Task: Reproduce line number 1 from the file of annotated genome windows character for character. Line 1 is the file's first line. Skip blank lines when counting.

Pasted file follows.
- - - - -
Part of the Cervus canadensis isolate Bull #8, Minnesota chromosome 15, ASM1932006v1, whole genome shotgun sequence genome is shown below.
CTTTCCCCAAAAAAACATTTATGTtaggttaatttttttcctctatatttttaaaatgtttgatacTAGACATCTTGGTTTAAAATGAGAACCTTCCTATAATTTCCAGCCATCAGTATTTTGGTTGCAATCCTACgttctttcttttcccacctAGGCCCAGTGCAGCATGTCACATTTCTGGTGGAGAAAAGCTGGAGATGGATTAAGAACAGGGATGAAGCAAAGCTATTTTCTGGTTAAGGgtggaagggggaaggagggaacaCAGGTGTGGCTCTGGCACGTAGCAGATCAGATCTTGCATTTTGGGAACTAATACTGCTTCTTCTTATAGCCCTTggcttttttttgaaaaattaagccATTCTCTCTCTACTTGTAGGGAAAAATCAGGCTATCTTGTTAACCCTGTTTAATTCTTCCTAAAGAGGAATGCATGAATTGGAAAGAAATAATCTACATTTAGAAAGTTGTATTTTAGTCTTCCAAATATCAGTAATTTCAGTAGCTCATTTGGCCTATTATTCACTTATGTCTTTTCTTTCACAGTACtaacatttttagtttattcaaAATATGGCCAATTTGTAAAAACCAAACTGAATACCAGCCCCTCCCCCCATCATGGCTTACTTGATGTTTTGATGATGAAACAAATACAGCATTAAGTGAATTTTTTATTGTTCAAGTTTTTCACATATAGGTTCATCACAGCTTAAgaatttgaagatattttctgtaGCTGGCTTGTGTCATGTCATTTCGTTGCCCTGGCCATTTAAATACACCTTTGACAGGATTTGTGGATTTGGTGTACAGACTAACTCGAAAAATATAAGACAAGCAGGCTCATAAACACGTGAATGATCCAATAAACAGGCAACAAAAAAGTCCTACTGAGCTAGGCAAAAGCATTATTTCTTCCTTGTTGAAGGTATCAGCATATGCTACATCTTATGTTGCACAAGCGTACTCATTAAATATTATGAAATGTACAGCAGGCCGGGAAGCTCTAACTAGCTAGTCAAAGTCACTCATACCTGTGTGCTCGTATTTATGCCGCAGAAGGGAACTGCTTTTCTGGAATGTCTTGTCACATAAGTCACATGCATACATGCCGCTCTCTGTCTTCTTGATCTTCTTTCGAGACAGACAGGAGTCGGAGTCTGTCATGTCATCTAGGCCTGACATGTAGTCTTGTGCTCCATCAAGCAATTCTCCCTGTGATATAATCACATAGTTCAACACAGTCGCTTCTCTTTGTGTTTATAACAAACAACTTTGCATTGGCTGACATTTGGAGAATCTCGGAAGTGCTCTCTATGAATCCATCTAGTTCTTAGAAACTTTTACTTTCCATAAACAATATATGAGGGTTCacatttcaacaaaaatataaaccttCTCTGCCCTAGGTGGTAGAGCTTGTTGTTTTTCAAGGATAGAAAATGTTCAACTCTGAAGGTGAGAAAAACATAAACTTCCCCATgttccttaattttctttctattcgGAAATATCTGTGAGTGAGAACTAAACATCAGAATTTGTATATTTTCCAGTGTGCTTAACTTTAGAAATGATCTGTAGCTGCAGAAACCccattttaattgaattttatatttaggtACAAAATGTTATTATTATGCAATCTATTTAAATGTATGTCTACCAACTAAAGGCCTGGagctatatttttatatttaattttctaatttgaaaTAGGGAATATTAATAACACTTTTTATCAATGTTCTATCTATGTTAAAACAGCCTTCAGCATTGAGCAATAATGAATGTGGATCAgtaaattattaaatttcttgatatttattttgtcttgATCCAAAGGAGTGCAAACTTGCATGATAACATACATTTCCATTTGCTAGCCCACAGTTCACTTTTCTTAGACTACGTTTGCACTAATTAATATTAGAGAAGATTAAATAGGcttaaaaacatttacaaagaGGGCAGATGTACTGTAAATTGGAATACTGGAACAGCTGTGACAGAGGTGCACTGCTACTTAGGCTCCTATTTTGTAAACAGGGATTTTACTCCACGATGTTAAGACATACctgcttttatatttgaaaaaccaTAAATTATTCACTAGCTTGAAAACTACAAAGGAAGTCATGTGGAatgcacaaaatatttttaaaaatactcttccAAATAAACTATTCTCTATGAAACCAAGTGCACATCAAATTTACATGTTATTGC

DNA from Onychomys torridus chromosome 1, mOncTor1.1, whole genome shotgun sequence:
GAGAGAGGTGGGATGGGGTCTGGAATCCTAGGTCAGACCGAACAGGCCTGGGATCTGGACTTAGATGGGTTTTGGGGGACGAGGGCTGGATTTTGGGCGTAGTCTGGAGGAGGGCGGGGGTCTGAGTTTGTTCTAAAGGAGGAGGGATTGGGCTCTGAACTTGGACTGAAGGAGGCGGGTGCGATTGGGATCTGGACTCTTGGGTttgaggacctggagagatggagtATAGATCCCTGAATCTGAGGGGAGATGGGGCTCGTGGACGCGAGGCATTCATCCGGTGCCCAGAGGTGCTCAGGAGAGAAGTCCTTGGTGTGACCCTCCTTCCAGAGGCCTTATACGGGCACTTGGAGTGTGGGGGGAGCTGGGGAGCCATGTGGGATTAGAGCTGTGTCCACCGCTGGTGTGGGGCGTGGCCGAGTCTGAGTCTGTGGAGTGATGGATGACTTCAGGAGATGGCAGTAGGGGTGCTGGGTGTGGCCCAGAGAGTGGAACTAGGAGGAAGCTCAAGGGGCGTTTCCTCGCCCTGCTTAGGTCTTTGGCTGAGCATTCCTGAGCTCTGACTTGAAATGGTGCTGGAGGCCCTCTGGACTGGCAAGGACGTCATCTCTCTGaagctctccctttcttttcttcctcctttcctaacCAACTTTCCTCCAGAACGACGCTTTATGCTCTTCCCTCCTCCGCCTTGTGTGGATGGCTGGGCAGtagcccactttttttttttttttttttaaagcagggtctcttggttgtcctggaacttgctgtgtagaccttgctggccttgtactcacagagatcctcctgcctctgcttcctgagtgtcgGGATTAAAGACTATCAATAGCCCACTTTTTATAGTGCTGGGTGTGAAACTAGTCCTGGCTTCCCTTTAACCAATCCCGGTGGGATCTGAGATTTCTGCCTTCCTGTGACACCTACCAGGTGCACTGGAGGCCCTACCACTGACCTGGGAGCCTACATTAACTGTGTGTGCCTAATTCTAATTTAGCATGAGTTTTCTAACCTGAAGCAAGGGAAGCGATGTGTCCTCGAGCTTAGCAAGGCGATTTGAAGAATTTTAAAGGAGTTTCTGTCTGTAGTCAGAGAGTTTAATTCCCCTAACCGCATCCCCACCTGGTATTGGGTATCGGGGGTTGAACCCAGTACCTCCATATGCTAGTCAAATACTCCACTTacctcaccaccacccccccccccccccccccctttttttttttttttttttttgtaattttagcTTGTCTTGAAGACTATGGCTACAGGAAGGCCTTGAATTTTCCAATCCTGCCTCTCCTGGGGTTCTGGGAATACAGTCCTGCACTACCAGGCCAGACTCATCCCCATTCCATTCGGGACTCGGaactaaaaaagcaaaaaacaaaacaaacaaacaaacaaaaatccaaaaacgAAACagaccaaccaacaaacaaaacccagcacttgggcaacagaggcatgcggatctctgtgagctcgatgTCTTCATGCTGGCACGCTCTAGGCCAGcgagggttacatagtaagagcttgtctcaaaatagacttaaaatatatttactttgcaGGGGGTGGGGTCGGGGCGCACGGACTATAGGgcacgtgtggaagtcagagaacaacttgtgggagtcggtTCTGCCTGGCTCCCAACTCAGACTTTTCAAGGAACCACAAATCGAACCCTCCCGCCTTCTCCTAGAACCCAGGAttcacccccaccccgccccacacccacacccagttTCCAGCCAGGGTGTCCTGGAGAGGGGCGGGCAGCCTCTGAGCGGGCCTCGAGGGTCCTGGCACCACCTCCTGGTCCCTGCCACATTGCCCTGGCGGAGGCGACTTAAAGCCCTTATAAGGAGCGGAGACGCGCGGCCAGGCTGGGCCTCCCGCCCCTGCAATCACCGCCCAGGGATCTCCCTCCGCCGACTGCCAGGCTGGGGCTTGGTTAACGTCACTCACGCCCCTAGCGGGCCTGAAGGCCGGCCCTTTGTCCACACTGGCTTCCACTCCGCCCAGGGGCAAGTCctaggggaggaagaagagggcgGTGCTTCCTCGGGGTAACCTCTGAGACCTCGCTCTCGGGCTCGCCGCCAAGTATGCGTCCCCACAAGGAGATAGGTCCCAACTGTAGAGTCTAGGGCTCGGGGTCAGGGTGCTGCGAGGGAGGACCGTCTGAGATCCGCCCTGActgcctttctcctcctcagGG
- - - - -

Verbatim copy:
Part of the Cervus canadensis isolate Bull #8, Minnesota chromosome 15, ASM1932006v1, whole genome shotgun sequence genome is shown below.